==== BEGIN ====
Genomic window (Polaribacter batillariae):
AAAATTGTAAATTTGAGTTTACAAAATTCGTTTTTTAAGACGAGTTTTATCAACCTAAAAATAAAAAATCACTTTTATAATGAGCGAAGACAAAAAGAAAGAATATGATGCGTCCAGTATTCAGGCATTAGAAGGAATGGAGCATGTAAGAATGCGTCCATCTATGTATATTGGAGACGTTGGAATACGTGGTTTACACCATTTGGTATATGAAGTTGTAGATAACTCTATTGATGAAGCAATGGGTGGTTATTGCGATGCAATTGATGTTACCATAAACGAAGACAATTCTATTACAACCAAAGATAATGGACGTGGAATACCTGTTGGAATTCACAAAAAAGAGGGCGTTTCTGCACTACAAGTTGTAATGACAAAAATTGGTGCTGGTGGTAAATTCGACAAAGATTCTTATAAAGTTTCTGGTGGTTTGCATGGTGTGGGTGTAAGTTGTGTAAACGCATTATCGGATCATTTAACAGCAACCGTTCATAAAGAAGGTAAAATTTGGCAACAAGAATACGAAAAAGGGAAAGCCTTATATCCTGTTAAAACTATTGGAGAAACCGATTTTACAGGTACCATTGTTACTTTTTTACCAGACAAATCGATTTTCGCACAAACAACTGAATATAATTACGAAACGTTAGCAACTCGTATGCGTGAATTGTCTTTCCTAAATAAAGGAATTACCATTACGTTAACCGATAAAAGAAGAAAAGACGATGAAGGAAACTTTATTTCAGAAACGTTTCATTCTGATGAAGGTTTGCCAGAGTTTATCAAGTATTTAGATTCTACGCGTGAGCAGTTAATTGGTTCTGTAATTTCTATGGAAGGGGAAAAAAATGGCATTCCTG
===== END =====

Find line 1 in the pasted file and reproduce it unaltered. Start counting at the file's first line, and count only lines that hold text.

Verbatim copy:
Genomic window (Polaribacter batillariae):